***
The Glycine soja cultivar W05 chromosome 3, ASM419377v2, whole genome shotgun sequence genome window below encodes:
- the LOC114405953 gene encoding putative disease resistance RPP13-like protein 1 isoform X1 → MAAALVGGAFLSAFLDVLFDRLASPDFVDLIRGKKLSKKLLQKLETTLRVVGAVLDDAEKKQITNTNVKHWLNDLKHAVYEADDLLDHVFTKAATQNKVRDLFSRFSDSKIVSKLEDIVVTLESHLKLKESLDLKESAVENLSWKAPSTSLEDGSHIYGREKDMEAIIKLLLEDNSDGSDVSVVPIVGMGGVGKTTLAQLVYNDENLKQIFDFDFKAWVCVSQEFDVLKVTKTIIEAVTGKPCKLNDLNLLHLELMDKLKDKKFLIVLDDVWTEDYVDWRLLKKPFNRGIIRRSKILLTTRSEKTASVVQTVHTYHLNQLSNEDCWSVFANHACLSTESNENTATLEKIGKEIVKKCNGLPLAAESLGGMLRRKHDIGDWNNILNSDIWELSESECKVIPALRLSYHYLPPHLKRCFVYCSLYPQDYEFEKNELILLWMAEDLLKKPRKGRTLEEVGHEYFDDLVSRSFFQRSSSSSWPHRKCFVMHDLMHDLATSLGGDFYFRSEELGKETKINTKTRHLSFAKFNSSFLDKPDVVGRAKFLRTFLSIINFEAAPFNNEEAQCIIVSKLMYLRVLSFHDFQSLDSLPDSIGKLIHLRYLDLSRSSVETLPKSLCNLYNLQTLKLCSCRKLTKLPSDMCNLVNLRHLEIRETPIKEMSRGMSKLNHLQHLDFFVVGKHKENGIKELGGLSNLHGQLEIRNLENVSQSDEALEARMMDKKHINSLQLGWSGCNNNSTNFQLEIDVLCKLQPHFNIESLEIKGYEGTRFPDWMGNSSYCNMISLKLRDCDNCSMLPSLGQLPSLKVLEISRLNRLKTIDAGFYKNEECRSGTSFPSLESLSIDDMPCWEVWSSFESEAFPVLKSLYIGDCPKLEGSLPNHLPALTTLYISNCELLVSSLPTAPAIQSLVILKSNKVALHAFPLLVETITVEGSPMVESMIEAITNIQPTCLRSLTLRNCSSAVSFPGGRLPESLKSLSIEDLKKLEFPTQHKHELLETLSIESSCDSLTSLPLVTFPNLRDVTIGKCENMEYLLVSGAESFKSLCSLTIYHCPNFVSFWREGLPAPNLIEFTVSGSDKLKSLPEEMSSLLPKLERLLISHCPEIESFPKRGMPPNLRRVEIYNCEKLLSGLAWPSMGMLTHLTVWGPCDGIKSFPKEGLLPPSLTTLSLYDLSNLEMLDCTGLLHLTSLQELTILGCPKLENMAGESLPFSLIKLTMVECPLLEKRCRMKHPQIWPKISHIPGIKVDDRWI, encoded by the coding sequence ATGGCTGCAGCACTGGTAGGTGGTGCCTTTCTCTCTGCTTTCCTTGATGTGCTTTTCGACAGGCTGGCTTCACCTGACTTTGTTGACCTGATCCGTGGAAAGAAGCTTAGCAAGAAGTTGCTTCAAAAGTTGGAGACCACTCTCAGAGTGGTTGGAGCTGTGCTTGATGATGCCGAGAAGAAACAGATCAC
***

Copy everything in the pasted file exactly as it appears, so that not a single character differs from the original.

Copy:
The Glycine soja cultivar W05 chromosome 3, ASM419377v2, whole genome shotgun sequence genome window below encodes:
- the LOC114405953 gene encoding putative disease resistance RPP13-like protein 1 isoform X1 → MAAALVGGAFLSAFLDVLFDRLASPDFVDLIRGKKLSKKLLQKLETTLRVVGAVLDDAEKKQITNTNVKHWLNDLKHAVYEADDLLDHVFTKAATQNKVRDLFSRFSDSKIVSKLEDIVVTLESHLKLKESLDLKESAVENLSWKAPSTSLEDGSHIYGREKDMEAIIKLLLEDNSDGSDVSVVPIVGMGGVGKTTLAQLVYNDENLKQIFDFDFKAWVCVSQEFDVLKVTKTIIEAVTGKPCKLNDLNLLHLELMDKLKDKKFLIVLDDVWTEDYVDWRLLKKPFNRGIIRRSKILLTTRSEKTASVVQTVHTYHLNQLSNEDCWSVFANHACLSTESNENTATLEKIGKEIVKKCNGLPLAAESLGGMLRRKHDIGDWNNILNSDIWELSESECKVIPALRLSYHYLPPHLKRCFVYCSLYPQDYEFEKNELILLWMAEDLLKKPRKGRTLEEVGHEYFDDLVSRSFFQRSSSSSWPHRKCFVMHDLMHDLATSLGGDFYFRSEELGKETKINTKTRHLSFAKFNSSFLDKPDVVGRAKFLRTFLSIINFEAAPFNNEEAQCIIVSKLMYLRVLSFHDFQSLDSLPDSIGKLIHLRYLDLSRSSVETLPKSLCNLYNLQTLKLCSCRKLTKLPSDMCNLVNLRHLEIRETPIKEMSRGMSKLNHLQHLDFFVVGKHKENGIKELGGLSNLHGQLEIRNLENVSQSDEALEARMMDKKHINSLQLGWSGCNNNSTNFQLEIDVLCKLQPHFNIESLEIKGYEGTRFPDWMGNSSYCNMISLKLRDCDNCSMLPSLGQLPSLKVLEISRLNRLKTIDAGFYKNEECRSGTSFPSLESLSIDDMPCWEVWSSFESEAFPVLKSLYIGDCPKLEGSLPNHLPALTTLYISNCELLVSSLPTAPAIQSLVILKSNKVALHAFPLLVETITVEGSPMVESMIEAITNIQPTCLRSLTLRNCSSAVSFPGGRLPESLKSLSIEDLKKLEFPTQHKHELLETLSIESSCDSLTSLPLVTFPNLRDVTIGKCENMEYLLVSGAESFKSLCSLTIYHCPNFVSFWREGLPAPNLIEFTVSGSDKLKSLPEEMSSLLPKLERLLISHCPEIESFPKRGMPPNLRRVEIYNCEKLLSGLAWPSMGMLTHLTVWGPCDGIKSFPKEGLLPPSLTTLSLYDLSNLEMLDCTGLLHLTSLQELTILGCPKLENMAGESLPFSLIKLTMVECPLLEKRCRMKHPQIWPKISHIPGIKVDDRWI, encoded by the coding sequence ATGGCTGCAGCACTGGTAGGTGGTGCCTTTCTCTCTGCTTTCCTTGATGTGCTTTTCGACAGGCTGGCTTCACCTGACTTTGTTGACCTGATCCGTGGAAAGAAGCTTAGCAAGAAGTTGCTTCAAAAGTTGGAGACCACTCTCAGAGTGGTTGGAGCTGTGCTTGATGATGCCGAGAAGAAACAGATCAC